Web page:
Despite the erroneous assumptions of the computer model used by this study, there is some truth in the conclusions it reaches.  Vegetation type conversions are occurring now and they will continue as the climate continues to change because when the climate changes, the vegetation changes. We are presently witnessing the transition of native conifers at high altitudes to lower altitude hardwood trees. Although these changes will occur gradually and there will be many intermediary transitions, the fact is that grassland is more likely to survive than forests in a warmer, drier climate in the long run. 

The Guardian has published a comprehensive report about the loss of forests all over the world.  In the Rocky Mountains, one-third of places where trees burned 20 years ago are now occupied by shrubs and flowers.  About 15% of forests in the Rocky Mountains are not expected to grow back if killed by fire because the climate is no longer suitable for them.  About half of existing forests in Alberta, Canada are expected to vanish by 2100.  The “megadrought” in south-western US is expected to convert 30% of forests to shrubland or another type of ecosystem.

In the short run, the loss of forests can be mitigated by reforestation with tree species that are better adapted to a warmer, drier climate.  The study (1) acknowledges the potential for mitigation to preserve forest ecosystems:  Factors such as species traits, biodiversity, rapid evolution, and human management intervention could alter our model-based findings from the projections provided here. Consequently, our results indicate the potential direction of change as opposed to predictions that consider the full ensemble of ecological, physiological and management factors that can alter pathways and responses of ecosystems to climate change.”

From the standpoint of carbon storage, it is not good news that grassland is likely to inherit hot, dry lands previously occupied by forests.  Forests and wetlands store more carbon than grasslands, as the above chart in a USDA publication about carbon storage shows.  Sustaining below ground carbon sinks will depend on carbon sequestration by above-ground plants and trees.  Because above-ground carbon sequestration is primarily dependent upon the biomass, forests will always do a better job than grassland in the long run.  In the short-run, grassland will grow back more quickly than forests, but it will never achieve comparable biomass.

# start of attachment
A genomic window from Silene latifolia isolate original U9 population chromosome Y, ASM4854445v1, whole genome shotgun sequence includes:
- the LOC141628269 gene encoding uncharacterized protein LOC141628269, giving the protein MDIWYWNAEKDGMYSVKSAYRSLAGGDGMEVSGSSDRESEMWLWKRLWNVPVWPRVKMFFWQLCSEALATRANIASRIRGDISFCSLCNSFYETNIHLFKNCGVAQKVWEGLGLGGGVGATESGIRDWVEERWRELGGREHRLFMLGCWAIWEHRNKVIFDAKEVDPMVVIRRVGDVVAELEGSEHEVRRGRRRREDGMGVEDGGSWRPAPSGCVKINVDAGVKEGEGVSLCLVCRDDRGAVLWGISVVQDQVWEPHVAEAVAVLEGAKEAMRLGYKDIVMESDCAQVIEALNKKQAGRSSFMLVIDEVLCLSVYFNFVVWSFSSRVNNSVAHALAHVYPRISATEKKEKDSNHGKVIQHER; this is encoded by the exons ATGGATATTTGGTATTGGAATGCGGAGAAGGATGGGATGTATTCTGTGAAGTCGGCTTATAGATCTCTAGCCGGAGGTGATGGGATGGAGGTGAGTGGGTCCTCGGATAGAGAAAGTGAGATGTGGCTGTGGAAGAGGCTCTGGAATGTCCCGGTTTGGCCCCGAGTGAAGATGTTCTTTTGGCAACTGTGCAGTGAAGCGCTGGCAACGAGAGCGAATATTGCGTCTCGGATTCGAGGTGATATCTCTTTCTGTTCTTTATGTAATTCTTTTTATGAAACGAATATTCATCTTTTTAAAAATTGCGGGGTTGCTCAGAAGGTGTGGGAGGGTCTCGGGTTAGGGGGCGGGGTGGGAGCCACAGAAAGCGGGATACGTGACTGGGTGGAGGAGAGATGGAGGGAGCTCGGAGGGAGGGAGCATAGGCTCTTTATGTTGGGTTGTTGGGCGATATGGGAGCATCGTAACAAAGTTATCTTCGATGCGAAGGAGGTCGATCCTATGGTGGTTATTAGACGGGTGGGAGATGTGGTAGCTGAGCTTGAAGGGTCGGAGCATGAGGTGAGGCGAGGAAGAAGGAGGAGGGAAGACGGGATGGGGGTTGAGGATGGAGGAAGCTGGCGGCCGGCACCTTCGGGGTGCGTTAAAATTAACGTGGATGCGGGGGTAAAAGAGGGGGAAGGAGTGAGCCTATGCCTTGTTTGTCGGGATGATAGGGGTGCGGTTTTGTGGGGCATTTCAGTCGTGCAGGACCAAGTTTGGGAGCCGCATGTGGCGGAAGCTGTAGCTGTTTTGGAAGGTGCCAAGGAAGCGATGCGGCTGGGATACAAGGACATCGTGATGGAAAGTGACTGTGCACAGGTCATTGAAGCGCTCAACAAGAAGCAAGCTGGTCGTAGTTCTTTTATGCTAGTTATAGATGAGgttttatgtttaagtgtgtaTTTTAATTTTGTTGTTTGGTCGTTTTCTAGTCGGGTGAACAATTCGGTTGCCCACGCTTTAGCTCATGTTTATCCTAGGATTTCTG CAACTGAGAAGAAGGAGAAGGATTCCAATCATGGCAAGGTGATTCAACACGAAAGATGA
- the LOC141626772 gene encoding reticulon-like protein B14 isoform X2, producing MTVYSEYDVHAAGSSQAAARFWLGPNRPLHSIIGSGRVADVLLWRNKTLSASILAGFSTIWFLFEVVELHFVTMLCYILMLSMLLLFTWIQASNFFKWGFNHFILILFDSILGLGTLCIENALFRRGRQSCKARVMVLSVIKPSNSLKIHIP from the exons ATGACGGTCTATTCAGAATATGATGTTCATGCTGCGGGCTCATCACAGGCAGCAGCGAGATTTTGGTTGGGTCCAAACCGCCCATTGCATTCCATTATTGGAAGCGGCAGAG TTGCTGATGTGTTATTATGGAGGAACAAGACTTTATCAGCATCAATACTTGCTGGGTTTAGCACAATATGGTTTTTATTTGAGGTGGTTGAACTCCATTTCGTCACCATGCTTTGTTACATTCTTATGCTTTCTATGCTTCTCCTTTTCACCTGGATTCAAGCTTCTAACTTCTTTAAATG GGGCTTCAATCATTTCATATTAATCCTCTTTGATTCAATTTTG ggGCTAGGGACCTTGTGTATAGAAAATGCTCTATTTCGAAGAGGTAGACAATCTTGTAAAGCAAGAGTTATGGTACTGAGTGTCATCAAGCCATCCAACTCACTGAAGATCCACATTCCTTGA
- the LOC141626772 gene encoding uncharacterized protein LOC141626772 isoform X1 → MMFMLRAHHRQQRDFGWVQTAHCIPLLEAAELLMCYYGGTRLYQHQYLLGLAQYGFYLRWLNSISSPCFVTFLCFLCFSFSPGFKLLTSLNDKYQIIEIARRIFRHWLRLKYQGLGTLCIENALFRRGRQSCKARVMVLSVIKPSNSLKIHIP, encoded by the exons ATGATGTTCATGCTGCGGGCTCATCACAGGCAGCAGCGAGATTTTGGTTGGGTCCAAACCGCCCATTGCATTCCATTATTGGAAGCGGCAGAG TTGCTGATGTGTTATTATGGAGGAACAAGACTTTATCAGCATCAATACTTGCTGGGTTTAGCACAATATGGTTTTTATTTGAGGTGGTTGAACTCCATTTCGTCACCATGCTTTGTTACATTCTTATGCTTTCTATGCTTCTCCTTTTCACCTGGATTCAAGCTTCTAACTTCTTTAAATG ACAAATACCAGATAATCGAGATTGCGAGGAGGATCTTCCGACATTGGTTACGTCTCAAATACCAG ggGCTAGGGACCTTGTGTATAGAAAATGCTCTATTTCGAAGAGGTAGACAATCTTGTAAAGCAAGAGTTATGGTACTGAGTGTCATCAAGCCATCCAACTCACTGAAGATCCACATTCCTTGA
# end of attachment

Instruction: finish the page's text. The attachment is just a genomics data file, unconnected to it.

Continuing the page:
Forests are presently absorbing about one-quarter of all human carbon emissions annually. Forests make a significant contribution to reducing carbon emissions, but planting trees is not a panacea as long we continue to burn fossil fuels to generate energy. The loss of carbon-sequestering capabilities of forests will exacerbate climate change in the long-run.  It’s one of many dreaded feedback loops that are reaching tipping points:  the impacts of climate change are destroying the mechanisms that mitigate climate change. 

The study (1) acknowledges that by the end of the 21st Century, under current climate conditions (warming limited to 0.3⁰ – 1.7⁰ Centigrade) forests will have removed 5 times more net carbon (carbon storage minus carbon loss) per hectare from the atmosphere than grassland in California.  See Table 1 in the study (1).  Thus, the study agrees that forests store more carbon than grassland.

From the standpoint of wildlife, it is not good news that grassland is likely to replace forests in a warmer climate. The insects, birds, and animals that live in the forest will lose their habitat. Forests are home to over 80% of terrestrial species.  We will lose our shade in a warming climate and our windbreak. 

Not an argument for destroying forests

This study (1) is unfortunately being used by the native plant movement to advocate for the preemptive destruction of healthy urban forests that are not more likely than native forests to burn in wildfires.  Virtually all wildfires in California occur in native vegetation. There is no advantage to destroying healthy forests that are expected to live for another 100-200 years.  We don’t amputate our limbs to avoid breaking them.  Nor should we destroy our forests before they die.

(1)“Grasslands may be more reliable carbon sinks than forests in California,” Pawlok Dass, Benjamin Z Houlton, Yingping Wang and David Warlind, 10 July 2018, Environmental Research Letters, Volume 13, Number 7 

(2) “Importance of Grasslands for Carbon Storage,” Yerba Buena Chapter of California Native Plant Council, Quarterly Newsletter, March 2021, page 6. 

(3) “The role of fire disturbance for global vegetation dynamics: coupling fire into a dynamic global vegetation model,” Thonicke K, Venevsky S, Sitch S and Cramer W 2001,  Glob. Ecol. Biogeogr.10 661–77

The founding error of American environmentalism